Mitch Feigenbaum

Posted on August 21, 2007 by Steve

From Chaos:

In the spring of 1976 he entered a mode of existence more intense than any he had lived through. He would concentrate as if in a trance, programming furiously, scribbling with his pencil, programming again. He could not call C division for help, because that would mean signing off the computer to use the telephone, and reconnection was chancy. He could not stop for more than five minutes' thought, because the computer would automatically disconnect his line. Every so often the computer would go down anyway, leaving him shaking with adrenaline. He worked for two months without pause. His functional day was twenty-two hours. He would try to go to sleep in a kind of buzz, and awaken two hours later with his thoughts exactly where he had left them. His diet was strictly coffee. (Even when healthy and at peace, Feigenbaum subsisted exclusively on the reddest possible meat, coffee, and red wine. His friends speculated that he must be getting his vitamins from cigarettes.)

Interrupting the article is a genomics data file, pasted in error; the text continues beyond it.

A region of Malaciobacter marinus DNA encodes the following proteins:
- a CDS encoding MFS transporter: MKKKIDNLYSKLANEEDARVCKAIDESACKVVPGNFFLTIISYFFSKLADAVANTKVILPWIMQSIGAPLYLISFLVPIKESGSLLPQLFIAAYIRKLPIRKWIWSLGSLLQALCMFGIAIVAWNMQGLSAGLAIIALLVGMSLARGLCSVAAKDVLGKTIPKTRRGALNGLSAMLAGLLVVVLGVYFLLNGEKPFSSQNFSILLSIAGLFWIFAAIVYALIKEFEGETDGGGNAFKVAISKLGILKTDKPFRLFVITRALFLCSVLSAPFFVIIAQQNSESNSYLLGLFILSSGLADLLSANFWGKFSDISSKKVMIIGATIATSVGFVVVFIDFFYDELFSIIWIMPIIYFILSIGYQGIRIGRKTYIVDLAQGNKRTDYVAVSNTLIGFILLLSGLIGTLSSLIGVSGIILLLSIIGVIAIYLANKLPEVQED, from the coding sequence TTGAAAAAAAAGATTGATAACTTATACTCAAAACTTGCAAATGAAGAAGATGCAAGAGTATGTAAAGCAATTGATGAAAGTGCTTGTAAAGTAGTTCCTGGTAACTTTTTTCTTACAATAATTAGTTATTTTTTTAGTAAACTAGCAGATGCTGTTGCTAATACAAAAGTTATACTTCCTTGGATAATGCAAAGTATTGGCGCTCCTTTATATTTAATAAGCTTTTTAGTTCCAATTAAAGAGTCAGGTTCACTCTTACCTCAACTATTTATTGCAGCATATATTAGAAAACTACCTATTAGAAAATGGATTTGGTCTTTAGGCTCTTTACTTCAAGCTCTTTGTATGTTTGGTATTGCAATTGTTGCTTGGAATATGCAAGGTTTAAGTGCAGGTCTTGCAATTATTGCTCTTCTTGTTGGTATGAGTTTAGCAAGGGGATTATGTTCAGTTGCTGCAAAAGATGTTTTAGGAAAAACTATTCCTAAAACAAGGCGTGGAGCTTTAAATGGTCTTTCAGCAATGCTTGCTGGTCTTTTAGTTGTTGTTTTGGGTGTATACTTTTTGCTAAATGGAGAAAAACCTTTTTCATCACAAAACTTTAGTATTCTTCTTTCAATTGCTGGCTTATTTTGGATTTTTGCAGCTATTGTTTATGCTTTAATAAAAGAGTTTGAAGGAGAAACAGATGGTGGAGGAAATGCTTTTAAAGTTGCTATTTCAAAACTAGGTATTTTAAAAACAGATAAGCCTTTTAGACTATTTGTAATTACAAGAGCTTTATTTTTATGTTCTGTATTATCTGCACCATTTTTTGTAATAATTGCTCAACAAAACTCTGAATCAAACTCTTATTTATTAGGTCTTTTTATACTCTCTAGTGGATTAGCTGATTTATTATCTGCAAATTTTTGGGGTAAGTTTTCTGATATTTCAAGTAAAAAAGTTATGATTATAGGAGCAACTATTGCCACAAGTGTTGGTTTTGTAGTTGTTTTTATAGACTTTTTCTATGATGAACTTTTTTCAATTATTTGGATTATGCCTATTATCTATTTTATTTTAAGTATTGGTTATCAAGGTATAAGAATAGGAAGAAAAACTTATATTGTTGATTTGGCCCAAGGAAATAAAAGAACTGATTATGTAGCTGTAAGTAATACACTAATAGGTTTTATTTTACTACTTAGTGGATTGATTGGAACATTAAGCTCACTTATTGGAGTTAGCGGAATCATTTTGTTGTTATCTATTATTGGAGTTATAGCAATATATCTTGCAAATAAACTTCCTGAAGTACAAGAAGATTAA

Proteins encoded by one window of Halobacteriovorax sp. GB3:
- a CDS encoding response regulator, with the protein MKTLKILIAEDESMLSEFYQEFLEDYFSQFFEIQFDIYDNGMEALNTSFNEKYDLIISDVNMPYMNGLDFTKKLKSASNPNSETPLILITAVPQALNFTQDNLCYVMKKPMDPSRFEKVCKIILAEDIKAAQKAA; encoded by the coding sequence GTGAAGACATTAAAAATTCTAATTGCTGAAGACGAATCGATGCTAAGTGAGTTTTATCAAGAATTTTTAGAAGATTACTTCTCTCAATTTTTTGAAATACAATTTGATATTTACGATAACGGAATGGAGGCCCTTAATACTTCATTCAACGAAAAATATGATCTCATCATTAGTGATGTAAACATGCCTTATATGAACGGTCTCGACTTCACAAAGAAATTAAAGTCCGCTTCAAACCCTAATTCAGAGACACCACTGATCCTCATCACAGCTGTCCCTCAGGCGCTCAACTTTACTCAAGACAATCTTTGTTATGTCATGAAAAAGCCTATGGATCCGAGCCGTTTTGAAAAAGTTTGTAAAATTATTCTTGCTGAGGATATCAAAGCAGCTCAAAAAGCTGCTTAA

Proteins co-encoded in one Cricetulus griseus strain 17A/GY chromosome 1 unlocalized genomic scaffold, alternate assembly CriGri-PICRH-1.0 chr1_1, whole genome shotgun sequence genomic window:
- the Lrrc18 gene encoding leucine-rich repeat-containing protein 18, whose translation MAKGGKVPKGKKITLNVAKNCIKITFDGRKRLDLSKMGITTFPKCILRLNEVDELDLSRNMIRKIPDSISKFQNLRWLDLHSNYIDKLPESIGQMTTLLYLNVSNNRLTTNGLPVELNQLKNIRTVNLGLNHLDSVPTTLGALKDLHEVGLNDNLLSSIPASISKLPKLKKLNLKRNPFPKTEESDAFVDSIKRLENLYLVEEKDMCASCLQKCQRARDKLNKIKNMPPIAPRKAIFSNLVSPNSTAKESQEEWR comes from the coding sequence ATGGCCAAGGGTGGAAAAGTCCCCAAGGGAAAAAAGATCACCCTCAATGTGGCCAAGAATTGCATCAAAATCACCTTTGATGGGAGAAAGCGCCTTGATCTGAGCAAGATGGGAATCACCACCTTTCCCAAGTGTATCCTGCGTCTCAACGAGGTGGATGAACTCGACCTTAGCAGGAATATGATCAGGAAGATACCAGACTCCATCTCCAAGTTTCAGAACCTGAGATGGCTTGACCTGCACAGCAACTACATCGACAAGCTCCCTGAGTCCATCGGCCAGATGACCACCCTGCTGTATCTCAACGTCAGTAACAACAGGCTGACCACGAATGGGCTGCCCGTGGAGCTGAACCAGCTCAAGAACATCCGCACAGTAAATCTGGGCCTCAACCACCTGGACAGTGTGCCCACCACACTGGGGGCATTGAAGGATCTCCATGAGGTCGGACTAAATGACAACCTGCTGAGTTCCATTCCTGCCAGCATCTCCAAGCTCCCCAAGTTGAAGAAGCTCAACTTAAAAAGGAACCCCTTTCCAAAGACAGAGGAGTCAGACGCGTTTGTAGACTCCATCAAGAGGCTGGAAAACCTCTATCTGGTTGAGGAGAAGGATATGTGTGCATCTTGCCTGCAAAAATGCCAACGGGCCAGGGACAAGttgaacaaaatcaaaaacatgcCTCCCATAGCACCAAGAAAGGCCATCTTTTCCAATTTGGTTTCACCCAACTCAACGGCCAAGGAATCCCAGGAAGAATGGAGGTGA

In the end, a doctor called it off. He prescribed a modest regimen of Valium and an enforced vacation. But by then Feigenbaum had created a universal theory.

This quote still comes to mind on the rare occasions when I am both busy and doing something I enjoy. I read the book in college, where my idea of keeping busy was to stay up late coding QBasic on a computer that I had obtained in trade for large bag of pistachios. I tried to write a Mandelbrot Set generator, but had to wait until the evening of the following day for enough to be rendered to show that my algorithm was faulty. Eventually, I got it working in Visual Basic.